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In Defense of Hellraiser Revelations

defense

imagesCA7N6QEIIf Rick Bota and Peter Atkins wer the custodians of Hellraiser in each of their eras, I wonder if that makes Gary Tunicliffe the custodian today.

Really, he’s been around since the early days.  doing makeup as far back as 3. He also worked second unit under Rick Bota who pretty much had complete faith in him – any shot of a hand or a back…anything without the actors face in Deader or Hellworld was Gary. He loves the series and you’ll never find a bigger cheerleader for it.

Revelations was made basically to keep the rights to Hellraiser in house. It is the most slapped together of any of the films. Remember that half a million that they had to spend in Romania  (to stretch the dollar even further) for Deader and Hellworld? Revelations got $350,000 AND had to shoot in L.A. They also had to be done in two weeks. As you can see, no one at dimension was taking this film seriously.

No one but Gary. He wrote the script, created some untitledspectacular makeup effects (better actually than we’ve seen in over a decade) and worked countless unpaid hours creating new cenobites and new costumes (we haven’t seen new costumes in ten years) and brilliant new designs so this film would have a chance at being more than just a throwaway.  Seriously, look at those. This could be straight out of any of the “respectable” Hellraiser films. All of this and the truth is, they weren’t even sure it would ever be released. It just had to be made to keep the rights.

Besides all of this (as if this weren’t all enough), it immediately had two strikes against it.

First, Dough Bradley wasn’t invited back to be Pinhead. This is a shame, butimages understandable. Doug is getting older and that collar of his gets bigger with every sequel. But also, there’s no money. He’s not going to play the character just for the love of the game, and dimension wasn’t going to shell out his fee this time. Shortsighted on their part, but then again, on the corporate level, this entire project was.

Second, Clive Barker came out and trashed the movie before it ever hit the shelves. Now THIS pisses me off. In my previous articles, you’ll notice that Barker’s name NEVER comes up as a custodian of Hellraiser. I acknowledge that he created something remarkable in the Hellbound heart, and something just as remarkable in the first Hellraiser movie., But that’s where his involvement stops. He created the premise, but really, Peter Atkins created the mythology when he wrote the second third and fourth films. Most of what we truly love about Hellraiser comes from Atkins, not Barker and I consider him the true father of Hellraiser.  I don’t know images2why Barker was so vocal abut this film. His entire involvement in all of  the sequels has been to sit at an advance screening, turn in notes (which may or may not be considered) and cash a check. I wonder if he wasn’t paid off this time.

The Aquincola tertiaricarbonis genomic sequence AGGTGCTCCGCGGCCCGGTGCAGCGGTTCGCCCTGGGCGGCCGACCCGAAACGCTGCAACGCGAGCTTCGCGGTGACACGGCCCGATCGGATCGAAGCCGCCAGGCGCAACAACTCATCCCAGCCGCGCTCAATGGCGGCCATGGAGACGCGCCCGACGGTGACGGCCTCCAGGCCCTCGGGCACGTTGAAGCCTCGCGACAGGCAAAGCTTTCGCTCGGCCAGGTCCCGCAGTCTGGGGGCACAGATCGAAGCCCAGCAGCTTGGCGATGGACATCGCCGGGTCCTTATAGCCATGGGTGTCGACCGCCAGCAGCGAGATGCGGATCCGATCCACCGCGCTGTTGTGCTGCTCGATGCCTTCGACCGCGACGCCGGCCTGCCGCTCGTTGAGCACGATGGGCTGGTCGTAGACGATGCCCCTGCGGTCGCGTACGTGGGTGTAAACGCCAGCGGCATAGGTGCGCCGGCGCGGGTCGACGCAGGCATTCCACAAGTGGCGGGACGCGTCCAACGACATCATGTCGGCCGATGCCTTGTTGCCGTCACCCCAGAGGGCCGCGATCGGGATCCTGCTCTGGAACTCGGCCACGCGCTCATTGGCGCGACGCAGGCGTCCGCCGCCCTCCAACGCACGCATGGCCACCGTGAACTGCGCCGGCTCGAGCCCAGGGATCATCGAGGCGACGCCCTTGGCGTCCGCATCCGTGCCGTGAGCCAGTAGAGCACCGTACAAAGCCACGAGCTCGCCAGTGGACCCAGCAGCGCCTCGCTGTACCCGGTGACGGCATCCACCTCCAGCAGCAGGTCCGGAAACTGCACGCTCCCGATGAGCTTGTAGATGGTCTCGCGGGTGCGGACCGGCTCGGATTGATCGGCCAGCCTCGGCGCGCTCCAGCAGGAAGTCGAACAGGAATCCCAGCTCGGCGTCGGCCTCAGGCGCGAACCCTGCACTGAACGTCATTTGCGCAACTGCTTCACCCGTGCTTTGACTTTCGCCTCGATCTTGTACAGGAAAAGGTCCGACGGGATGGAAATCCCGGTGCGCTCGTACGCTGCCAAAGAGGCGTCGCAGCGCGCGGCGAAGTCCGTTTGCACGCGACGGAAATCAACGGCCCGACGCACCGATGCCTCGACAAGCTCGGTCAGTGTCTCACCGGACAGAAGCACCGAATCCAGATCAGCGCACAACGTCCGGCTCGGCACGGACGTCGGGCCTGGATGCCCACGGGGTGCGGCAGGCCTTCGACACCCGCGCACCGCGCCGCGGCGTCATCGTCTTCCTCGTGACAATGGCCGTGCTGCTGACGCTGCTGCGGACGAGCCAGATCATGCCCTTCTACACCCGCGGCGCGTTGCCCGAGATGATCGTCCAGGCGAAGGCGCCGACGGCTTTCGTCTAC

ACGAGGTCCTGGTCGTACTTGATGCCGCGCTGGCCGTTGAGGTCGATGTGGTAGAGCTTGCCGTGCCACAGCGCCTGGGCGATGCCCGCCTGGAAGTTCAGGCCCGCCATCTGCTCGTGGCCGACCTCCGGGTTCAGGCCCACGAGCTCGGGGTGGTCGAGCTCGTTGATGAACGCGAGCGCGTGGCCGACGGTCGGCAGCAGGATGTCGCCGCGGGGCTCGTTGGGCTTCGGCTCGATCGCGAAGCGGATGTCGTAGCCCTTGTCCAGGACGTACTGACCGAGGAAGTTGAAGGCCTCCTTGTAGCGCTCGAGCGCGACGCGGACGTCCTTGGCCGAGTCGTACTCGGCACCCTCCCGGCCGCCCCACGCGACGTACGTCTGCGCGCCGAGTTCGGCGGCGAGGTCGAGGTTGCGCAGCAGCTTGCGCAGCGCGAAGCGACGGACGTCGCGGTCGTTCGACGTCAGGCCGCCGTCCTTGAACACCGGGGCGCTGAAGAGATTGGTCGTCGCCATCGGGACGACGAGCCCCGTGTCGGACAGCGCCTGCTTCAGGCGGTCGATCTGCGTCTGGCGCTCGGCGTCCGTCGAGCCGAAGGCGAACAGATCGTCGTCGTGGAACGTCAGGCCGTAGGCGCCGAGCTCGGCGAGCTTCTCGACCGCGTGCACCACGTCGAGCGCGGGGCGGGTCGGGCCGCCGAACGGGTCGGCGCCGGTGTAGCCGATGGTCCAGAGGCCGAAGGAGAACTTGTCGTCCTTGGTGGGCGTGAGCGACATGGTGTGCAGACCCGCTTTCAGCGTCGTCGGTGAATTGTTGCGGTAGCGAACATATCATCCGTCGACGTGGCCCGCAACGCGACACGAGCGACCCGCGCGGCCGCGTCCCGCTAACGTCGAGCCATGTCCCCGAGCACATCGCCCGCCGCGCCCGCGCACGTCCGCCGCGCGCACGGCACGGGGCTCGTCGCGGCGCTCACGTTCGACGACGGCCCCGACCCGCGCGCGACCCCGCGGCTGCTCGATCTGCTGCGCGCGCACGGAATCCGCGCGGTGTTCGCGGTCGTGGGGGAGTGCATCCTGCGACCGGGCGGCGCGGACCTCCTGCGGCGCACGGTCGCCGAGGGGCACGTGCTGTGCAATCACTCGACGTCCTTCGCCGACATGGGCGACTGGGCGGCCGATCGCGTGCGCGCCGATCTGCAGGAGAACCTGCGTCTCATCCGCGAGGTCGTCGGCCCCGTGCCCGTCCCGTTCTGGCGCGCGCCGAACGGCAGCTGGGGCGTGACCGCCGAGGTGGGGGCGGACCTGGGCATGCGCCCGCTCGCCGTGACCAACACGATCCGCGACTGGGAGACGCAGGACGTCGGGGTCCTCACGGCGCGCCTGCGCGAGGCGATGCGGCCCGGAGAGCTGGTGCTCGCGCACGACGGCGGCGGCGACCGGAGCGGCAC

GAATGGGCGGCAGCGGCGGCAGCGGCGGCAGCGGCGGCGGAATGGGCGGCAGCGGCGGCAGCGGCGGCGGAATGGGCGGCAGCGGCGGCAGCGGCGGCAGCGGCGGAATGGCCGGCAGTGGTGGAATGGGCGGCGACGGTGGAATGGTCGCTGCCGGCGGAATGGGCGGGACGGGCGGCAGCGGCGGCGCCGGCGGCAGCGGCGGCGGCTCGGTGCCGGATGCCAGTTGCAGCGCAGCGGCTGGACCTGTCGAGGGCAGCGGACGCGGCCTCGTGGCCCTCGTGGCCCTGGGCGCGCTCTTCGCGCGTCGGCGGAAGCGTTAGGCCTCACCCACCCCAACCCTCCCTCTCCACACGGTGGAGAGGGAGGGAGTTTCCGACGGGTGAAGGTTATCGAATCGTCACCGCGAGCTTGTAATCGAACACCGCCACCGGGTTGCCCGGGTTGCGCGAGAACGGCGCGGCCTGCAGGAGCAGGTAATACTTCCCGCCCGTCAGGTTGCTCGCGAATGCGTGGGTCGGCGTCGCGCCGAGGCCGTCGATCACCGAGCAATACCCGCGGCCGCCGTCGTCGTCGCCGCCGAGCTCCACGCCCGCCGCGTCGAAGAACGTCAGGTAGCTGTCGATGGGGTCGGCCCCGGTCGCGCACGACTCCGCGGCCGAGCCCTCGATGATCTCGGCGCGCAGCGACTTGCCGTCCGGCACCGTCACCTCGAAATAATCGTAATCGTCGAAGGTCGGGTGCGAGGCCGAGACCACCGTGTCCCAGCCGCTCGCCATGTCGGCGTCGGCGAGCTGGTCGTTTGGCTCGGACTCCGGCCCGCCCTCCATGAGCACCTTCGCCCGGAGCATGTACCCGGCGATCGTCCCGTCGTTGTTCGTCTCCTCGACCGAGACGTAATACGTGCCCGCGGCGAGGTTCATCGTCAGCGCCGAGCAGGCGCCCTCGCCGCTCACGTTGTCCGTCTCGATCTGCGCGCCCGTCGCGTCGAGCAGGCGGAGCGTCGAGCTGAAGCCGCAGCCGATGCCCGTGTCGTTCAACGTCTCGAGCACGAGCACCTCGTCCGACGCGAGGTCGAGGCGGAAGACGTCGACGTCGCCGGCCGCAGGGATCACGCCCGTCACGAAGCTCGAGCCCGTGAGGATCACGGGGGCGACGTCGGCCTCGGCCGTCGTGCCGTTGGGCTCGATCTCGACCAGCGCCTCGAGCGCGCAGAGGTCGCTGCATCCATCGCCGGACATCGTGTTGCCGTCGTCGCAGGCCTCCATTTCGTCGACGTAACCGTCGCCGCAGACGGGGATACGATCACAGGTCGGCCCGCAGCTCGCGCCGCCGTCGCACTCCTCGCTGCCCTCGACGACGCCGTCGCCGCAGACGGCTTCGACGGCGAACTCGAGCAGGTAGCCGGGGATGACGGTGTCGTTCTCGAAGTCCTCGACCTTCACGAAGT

I truly believe all of this contributes to this film being judged to harshly, certainly by the wrong measure. The film tries hard. It’s not a found footage file as is occasionally reported, though there are some found footage elements. Gary tries to recreate as many elements from the original as he can. One family destroyed by what’s in the box. We get the skinned body coming out of the mattress, we get the darkened torture room again image1s(something they tried to do in Hellseeker by the way, and failed – Bota remarks about how the room disappointed him. This one is a hundred times better), we get candles surrounding the supplicant trying to open the box. We have complicated adulterous relationships and forbidden sex. We have a puzzle guardian. All of the elements are there. The big problem is I’m sure this is a first draft, with no time or money for revisions. Two weeks means no time for rehearsals, not time even while you’re acting to find the characters…and it’s a shame because I can see what this could imag2eshave been. What it should have been if they’d been given even the meager resources they had on Deader and Hellworld. Over on the Hellbound web, one person remarked “If this were a fan film, I’d be raving about it.” This is a good point, because I know fan films with bigger budgets or at least, more resources and most have far more time.

It’s a shame my biggest defenses are “They ment well” and “there’s worse out there” but that’s really at the heart of it. This is better than any film the Asylum puts out any day of  the week. It’s better than the majority of stuff on Sci-Fi, and it has the distinctive flavor of Hellraiser to it.

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